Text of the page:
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Alrighty, I've done several guides on several things. Now I want to go in-depth on some things. If I go over the same thing twice I'm sure you'll forgive me so lets get into this.
Q: What is a transition? A transition is when you are doing one thing in your build to get to another thing. Sounds simple right? Lets get to an example that you are all familiar with.
Example: 5 rax reaper. Remember this? People made a ton of reapers to force Z to make combat units and to deal damage to Z. When Z went to lair the transition for 5 rax reaper was marine/marauder. See how well that flows? Also because reapers were very gas intensive but not cash intensive you could expand fairly quickly due to your pressure on Z and your influx of money. Wow that build works well.
Q: Ok, I understand transitions, why does it matter? Transitions matter for the same reason that having a plan matters. Your objective is to kill your enemy, having a plan puts you on a path to do that. If you say you want to have 3 base and keep your opponent to 2, then figure out a build that transitions into being able to do this well.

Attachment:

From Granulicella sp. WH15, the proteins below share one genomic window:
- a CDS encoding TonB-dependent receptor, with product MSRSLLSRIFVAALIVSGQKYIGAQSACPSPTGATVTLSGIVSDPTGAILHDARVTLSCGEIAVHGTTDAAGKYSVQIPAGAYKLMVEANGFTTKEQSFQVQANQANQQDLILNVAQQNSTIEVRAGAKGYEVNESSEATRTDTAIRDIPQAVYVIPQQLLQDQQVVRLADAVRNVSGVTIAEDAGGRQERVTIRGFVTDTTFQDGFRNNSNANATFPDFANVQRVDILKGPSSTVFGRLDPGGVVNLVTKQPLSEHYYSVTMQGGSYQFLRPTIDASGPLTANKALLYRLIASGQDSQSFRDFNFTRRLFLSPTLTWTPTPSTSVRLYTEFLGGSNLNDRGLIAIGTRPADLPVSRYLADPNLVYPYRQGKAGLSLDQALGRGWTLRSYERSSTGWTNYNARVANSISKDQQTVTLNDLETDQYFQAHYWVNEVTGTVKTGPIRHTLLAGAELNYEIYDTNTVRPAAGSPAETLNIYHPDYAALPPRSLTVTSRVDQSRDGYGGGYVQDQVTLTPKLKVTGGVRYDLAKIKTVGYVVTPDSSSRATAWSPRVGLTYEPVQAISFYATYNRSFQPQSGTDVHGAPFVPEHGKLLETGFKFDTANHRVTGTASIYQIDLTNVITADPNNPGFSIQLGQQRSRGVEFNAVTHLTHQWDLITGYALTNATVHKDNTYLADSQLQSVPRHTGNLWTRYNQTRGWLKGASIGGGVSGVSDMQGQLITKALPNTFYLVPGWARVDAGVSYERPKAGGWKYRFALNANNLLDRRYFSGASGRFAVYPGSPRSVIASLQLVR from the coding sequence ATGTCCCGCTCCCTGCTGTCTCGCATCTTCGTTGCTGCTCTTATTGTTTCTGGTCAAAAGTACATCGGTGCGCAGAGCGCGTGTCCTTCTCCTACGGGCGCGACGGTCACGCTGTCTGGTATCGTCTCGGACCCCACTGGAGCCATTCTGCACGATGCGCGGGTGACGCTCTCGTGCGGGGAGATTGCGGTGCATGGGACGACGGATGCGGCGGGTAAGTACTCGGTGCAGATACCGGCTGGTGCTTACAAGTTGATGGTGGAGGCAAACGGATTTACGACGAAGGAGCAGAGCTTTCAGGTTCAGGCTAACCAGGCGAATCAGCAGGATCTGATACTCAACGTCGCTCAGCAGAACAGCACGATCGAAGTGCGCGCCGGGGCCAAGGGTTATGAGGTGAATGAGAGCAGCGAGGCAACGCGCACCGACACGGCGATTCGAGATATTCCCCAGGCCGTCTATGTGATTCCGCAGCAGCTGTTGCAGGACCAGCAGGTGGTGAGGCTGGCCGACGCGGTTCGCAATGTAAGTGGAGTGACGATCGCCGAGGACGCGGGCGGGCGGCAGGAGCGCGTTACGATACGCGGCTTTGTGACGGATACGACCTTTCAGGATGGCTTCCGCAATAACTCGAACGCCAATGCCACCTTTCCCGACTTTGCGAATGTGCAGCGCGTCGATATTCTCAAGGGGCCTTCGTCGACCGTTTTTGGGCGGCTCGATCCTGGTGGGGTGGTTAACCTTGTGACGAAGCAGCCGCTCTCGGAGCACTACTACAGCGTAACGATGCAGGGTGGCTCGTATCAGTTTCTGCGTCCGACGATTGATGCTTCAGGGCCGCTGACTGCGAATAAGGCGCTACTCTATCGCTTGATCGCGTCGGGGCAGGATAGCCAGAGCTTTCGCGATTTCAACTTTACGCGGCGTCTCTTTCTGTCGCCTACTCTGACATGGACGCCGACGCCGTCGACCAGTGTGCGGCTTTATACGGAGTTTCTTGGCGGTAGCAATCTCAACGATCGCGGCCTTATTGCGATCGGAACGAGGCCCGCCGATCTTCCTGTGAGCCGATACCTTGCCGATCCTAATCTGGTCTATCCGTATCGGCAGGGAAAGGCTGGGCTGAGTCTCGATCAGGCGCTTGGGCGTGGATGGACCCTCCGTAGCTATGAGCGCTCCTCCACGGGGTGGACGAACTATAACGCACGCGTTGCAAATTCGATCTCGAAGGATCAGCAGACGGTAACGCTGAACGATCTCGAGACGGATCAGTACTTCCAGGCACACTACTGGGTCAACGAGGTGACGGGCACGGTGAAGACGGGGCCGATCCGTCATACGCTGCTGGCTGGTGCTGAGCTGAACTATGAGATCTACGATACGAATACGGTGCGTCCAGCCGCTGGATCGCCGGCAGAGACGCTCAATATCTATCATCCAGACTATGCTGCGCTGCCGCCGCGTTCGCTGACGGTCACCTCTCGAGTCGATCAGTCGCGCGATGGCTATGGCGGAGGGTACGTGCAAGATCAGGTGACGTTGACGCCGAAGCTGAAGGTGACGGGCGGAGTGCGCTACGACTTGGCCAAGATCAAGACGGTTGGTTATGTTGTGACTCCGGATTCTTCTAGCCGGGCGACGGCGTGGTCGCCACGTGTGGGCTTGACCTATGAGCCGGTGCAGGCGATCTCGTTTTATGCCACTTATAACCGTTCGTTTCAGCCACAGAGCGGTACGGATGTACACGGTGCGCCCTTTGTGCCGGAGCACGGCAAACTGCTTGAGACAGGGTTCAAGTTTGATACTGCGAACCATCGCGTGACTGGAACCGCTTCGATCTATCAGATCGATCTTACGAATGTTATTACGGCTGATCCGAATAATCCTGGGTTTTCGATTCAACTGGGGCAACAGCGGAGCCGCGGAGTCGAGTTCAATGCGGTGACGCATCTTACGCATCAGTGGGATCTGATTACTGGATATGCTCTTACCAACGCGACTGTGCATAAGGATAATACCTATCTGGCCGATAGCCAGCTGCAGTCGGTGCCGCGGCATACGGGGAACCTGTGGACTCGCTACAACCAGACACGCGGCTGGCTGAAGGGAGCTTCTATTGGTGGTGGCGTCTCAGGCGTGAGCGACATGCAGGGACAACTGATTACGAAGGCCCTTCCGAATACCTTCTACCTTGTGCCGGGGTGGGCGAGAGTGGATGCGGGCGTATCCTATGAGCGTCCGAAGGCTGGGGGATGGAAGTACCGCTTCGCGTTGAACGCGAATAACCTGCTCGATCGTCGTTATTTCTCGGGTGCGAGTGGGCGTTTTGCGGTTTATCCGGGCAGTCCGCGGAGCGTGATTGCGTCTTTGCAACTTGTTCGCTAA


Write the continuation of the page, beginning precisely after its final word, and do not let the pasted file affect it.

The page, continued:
Example: 5 rax reaper again, the point was to make zerg and you on equal~ terms as far as econ goes. If you went ahead and transitioned from 5 rax reaper to say... banshee how does that make sense? You now have to build more infrastructure, banshees won't handle well against lair, and it's going to cost you alot to get there. It was a transition to bio because the transition worked well. You already had the barracks.
Q: Ok, so transitions are important, how do I do this in my build? From the same above example, if you're going for bio don't all of the sudden decide to mix in battle cruisers. Plan your build out. With planning and foresight you can figure out your transitions.